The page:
Wednesday, 23 February 2011


By Globe Reporter
MONGU Municipal Council will not approve building plans without ramps, Mongu Town Clerk, Frank Kalenga has announced.
Meanwhile, Persons with Disabilities in Mongu have resolved to request the Electoral Commission of Zambia (ECZ) to establish a polling station at Sefula School for the Blind in Mongu to enable them vote in this year’s tripartite election, introduce Braille voter education materials for the blind and sign language for the deaf.
Speaking during Foundation for Democratic Process (FODEP) organized stakeholders’ meeting on persons with disabilities in Mongu, Kalenga said: ““We have made it rule that no building plans that have no ramps will be approved by the council.”
FODEP executive director MacDonald Chipenzi said the move by Mongu Municipal Council not accept and approve any building plans without provisions for ramps would go a long way in improving persons with disabilities’ (PwDs) access to public buildings.
He commended Mongu Municipal Council for its efforts aimed at improving accessibility of persons with disabilities to public buildings.
Chipenzi urged all councils in the country to follow suit.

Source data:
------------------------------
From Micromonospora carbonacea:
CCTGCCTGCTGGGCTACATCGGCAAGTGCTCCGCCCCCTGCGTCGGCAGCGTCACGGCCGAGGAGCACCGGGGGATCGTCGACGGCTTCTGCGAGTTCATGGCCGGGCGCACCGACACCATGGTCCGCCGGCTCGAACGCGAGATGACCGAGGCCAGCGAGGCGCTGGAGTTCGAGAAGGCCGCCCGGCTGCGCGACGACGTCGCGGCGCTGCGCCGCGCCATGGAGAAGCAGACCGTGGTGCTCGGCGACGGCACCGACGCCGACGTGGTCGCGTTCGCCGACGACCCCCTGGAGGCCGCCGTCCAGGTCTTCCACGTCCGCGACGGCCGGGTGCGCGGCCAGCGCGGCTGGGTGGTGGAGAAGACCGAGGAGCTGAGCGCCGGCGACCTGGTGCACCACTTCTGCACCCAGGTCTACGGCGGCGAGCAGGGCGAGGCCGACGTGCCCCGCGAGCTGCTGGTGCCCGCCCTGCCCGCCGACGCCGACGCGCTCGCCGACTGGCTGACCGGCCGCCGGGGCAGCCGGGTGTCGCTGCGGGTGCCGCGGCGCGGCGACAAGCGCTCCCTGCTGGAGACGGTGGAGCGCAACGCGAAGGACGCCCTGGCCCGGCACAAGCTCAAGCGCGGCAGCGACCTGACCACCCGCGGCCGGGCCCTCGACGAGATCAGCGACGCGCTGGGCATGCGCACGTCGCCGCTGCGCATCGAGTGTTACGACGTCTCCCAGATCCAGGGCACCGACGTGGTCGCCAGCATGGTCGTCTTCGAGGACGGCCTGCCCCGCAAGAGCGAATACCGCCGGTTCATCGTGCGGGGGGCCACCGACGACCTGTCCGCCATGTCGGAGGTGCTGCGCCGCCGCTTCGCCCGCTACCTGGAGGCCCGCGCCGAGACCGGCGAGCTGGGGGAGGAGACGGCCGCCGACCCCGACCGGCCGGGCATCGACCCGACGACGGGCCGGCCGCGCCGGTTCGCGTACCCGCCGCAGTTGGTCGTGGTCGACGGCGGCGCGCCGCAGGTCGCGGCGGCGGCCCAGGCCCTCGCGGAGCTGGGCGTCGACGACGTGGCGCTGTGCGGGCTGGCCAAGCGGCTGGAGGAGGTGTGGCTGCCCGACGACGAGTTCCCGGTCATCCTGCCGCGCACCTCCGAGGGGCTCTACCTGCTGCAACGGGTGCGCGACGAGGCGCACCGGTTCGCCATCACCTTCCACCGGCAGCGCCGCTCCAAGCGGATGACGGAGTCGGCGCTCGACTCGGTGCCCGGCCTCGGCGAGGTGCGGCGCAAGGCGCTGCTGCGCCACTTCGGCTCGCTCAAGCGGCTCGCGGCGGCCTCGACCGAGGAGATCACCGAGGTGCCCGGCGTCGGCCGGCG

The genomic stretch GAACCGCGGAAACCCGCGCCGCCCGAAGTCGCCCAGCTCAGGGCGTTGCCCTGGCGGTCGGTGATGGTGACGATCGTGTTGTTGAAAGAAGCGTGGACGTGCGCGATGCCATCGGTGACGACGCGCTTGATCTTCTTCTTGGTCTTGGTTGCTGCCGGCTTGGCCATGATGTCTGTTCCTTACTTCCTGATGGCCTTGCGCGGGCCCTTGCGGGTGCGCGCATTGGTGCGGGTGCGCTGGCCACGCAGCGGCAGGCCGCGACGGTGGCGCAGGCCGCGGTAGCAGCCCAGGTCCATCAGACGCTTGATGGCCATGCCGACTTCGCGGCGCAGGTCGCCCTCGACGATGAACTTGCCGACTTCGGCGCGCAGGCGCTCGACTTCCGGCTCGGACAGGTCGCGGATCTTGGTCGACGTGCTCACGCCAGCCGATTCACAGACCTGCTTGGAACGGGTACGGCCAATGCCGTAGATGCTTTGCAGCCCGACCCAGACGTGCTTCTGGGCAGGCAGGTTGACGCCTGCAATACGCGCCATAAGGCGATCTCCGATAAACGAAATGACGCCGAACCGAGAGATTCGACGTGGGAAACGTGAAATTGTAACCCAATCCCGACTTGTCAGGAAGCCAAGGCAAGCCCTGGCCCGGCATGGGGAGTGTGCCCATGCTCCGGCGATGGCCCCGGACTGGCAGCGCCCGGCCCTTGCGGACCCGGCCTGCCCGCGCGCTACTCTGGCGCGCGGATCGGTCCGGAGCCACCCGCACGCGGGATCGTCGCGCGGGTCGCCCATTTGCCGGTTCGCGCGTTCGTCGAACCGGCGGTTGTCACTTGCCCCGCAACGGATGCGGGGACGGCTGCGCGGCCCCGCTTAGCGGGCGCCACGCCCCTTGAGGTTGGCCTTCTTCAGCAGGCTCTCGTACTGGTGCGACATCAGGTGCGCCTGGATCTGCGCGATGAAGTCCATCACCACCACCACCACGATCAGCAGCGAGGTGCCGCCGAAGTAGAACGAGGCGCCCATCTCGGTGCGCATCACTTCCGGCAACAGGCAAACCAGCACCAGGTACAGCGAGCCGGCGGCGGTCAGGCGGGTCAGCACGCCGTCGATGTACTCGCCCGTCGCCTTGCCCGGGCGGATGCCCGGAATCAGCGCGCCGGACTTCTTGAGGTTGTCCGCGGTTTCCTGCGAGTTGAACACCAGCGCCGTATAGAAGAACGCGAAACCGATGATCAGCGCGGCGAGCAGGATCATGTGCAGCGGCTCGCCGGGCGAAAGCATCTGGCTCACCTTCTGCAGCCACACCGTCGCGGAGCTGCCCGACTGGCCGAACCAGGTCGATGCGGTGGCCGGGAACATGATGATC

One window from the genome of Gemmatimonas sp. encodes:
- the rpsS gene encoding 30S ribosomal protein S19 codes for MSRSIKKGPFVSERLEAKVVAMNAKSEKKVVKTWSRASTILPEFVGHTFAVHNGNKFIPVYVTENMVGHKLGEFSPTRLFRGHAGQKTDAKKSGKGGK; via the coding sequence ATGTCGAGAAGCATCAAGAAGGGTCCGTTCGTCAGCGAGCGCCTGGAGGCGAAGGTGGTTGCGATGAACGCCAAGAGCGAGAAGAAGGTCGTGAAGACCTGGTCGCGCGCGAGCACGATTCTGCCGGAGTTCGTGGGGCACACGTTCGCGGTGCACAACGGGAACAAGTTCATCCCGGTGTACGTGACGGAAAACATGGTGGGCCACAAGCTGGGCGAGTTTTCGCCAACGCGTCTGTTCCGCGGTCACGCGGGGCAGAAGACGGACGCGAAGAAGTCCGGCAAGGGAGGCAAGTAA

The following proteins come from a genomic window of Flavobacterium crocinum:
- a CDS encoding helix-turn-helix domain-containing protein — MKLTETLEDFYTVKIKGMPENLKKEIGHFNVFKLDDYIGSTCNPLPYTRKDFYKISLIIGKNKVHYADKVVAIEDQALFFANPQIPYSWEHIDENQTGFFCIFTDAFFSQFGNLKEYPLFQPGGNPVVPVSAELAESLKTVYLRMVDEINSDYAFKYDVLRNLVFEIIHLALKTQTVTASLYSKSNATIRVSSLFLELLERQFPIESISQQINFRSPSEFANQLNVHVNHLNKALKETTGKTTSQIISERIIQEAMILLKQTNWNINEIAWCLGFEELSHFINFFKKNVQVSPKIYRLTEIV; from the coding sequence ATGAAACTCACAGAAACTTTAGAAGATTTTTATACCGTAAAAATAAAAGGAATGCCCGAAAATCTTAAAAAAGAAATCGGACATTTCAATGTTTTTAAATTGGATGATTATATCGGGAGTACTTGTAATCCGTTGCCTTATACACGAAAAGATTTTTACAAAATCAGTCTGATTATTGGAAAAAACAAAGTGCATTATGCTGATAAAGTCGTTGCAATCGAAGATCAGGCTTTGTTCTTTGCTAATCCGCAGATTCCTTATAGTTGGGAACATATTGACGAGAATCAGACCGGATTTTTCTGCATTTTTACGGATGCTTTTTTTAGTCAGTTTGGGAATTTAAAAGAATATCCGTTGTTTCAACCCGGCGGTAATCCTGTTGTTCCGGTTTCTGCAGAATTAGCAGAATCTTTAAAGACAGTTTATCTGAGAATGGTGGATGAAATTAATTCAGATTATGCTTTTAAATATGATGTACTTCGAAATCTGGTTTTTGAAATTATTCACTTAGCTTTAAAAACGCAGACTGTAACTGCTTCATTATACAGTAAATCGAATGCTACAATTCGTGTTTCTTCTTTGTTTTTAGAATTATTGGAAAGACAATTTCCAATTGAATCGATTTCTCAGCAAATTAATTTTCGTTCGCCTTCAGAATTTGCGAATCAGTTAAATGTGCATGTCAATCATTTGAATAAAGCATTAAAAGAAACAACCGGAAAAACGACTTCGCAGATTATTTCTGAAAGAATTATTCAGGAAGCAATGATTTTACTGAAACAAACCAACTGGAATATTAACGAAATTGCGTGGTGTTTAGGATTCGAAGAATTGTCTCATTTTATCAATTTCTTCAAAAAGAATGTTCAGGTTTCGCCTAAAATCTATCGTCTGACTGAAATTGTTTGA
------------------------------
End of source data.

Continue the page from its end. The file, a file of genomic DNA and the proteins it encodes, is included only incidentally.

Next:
“It is undeniable fact that most public buildings such as schools, shops, clinics, government offices among others are inaccessible by persons with disabilities especially those on wheelchairs. Since some of the buildings are used as registration and polling centres during elections, many of the PwDs are unable to access them thereby denying the enjoyment of their universal right to register as voters and also vote,” he said.
The PwDs in the province noted that Senanga Special Unit for the deaf is always left out on ECZ voter education programmes because the ECZ Voter facilitators do not know how to use sign language to communicate to them.
The PWDs asked Zambia Agency for Persons with Disability (ZAPD) and government to quickly address the issue of transport for the PwDs in the country as they were made to pay twice due to the presence of guides for them to be mobile.
They called for special bus fares for PwDs.
The PwDs also challenged political parties to adopt PwDs candidates in this year’s elections and safeguard the safety of PwDs during rallies by avoiding violence because violence is a recipe for poor participation of PwDs in the electoral process. They urged election-monitoring organisations such as FODEP to recruit PwDs as monitors during elections.
The meeting which was organised by the Foundation for Democratic Process (FODEP) with support from the British High Commission (BHC) under the project dubbed “Improving access and participation of persons with disabilities in the electoral process in Zambia”, was attended by political parties, CSOs, disability organisations and police.

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